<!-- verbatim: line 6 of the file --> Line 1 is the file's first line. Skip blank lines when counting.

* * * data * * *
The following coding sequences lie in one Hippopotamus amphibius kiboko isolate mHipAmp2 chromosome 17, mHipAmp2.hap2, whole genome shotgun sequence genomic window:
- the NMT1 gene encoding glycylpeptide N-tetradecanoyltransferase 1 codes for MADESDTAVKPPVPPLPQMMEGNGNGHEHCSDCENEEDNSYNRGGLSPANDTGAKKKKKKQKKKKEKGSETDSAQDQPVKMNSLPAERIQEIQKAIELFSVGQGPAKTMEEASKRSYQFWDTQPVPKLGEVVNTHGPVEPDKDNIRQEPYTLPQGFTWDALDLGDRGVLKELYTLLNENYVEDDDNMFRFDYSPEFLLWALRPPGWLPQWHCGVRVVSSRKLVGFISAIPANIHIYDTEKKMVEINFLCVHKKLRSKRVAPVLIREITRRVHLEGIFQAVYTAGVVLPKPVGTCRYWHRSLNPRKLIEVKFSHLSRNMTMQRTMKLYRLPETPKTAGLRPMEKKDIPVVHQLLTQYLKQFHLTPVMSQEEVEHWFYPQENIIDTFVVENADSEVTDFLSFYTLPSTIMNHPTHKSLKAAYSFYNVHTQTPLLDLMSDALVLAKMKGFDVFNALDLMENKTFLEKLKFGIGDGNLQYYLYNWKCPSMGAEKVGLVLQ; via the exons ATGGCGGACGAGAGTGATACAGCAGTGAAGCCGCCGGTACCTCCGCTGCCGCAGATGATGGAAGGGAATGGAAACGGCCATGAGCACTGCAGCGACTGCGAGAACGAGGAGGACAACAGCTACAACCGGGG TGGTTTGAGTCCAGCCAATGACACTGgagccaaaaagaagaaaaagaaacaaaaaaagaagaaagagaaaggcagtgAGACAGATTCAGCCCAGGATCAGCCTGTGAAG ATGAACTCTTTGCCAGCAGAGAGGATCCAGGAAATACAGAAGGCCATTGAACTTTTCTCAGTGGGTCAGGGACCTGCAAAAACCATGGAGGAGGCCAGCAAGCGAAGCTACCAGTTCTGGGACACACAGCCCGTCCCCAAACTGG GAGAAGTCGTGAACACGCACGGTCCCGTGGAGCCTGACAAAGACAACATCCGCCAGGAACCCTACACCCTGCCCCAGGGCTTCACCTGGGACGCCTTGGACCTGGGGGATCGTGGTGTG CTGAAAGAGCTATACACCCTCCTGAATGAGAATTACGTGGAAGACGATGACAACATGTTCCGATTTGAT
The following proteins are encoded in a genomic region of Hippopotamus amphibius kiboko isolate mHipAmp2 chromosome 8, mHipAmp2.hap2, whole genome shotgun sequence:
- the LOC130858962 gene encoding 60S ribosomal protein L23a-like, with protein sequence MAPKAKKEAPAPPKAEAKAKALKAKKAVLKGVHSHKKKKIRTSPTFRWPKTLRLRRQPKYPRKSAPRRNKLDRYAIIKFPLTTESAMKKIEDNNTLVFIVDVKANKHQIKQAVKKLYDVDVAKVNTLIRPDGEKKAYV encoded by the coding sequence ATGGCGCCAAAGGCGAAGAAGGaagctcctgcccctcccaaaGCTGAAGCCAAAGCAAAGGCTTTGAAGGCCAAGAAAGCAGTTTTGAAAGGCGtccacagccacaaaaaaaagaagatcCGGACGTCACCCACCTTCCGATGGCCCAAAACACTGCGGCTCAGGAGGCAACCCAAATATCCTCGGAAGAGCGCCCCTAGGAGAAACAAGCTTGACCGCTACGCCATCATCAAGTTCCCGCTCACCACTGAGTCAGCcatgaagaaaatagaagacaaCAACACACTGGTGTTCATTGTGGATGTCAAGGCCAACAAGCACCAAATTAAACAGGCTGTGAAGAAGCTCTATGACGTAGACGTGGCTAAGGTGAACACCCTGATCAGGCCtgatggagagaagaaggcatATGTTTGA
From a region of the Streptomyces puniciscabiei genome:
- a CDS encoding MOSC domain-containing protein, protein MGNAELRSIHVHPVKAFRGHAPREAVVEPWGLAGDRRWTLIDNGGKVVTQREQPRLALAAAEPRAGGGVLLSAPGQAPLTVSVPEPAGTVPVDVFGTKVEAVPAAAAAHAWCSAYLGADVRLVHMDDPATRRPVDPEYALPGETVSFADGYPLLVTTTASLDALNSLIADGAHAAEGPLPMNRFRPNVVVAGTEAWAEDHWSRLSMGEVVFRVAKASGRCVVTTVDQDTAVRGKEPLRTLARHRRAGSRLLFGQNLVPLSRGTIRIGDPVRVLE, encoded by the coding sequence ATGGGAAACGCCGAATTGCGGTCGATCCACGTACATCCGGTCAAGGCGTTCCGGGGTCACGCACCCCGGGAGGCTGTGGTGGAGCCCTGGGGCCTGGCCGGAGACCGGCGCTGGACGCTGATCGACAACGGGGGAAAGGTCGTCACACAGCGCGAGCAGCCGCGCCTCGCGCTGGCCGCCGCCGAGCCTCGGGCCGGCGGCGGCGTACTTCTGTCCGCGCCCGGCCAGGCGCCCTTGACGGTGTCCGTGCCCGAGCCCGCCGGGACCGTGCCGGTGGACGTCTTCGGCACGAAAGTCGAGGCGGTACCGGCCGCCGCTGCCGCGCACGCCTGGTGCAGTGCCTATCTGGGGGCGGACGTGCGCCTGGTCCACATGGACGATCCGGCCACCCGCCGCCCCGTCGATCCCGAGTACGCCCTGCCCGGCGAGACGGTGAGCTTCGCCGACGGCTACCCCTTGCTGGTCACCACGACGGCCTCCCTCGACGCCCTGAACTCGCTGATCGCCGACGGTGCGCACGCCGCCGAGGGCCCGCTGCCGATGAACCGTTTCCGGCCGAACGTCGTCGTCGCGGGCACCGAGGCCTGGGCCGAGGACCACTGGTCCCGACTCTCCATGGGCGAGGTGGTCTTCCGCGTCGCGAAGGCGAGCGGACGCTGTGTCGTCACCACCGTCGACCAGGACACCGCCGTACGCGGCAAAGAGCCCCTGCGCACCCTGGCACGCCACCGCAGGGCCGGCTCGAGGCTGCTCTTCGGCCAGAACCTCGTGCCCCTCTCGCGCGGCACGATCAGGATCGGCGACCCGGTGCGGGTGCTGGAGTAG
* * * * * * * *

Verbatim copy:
- a CDS encoding MOSC domain-containing protein, protein MGNAELRSIHVHPVKAFRGHAPREAVVEPWGLAGDRRWTLIDNGGKVVTQREQPRLALAAAEPRAGGGVLLSAPGQAPLTVSVPEPAGTVPVDVFGTKVEAVPAAAAAHAWCSAYLGADVRLVHMDDPATRRPVDPEYALPGETVSFADGYPLLVTTTASLDALNSLIADGAHAAEGPLPMNRFRPNVVVAGTEAWAEDHWSRLSMGEVVFRVAKASGRCVVTTVDQDTAVRGKEPLRTLARHRRAGSRLLFGQNLVPLSRGTIRIGDPVRVLE, encoded by the coding sequence ATGGGAAACGCCGAATTGCGGTCGATCCACGTACATCCGGTCAAGGCGTTCCGGGGTCACGCACCCCGGGAGGCTGTGGTGGAGCCCTGGGGCCTGGCCGGAGACCGGCGCTGGACGCTGATCGACAACGGGGGAAAGGTCGTCACACAGCGCGAGCAGCCGCGCCTCGCGCTGGCCGCCGCCGAGCCTCGGGCCGGCGGCGGCGTACTTCTGTCCGCGCCCGGCCAGGCGCCCTTGACGGTGTCCGTGCCCGAGCCCGCCGGGACCGTGCCGGTGGACGTCTTCGGCACGAAAGTCGAGGCGGTACCGGCCGCCGCTGCCGCGCACGCCTGGTGCAGTGCCTATCTGGGGGCGGACGTGCGCCTGGTCCACATGGACGATCCGGCCACCCGCCGCCCCGTCGATCCCGAGTACGCCCTGCCCGGCGAGACGGTGAGCTTCGCCGACGGCTACCCCTTGCTGGTCACCACGACGGCCTCCCTCGACGCCCTGAACTCGCTGATCGCCGACGGTGCGCACGCCGCCGAGGGCCCGCTGCCGATGAACCGTTTCCGGCCGAACGTCGTCGTCGCGGGCACCGAGGCCTGGGCCGAGGACCACTGGTCCCGACTCTCCATGGGCGAGGTGGTCTTCCGCGTCGCGAAGGCGAGCGGACGCTGTGTCGTCACCACCGTCGACCAGGACACCGCCGTACGCGGCAAAGAGCCCCTGCGCACCCTGGCACGCCACCGCAGGGCCGGCTCGAGGCTGCTCTTCGGCCAGAACCTCGTGCCCCTCTCGCGCGGCACGATCAGGATCGGCGACCCGGTGCGGGTGCTGGAGTAG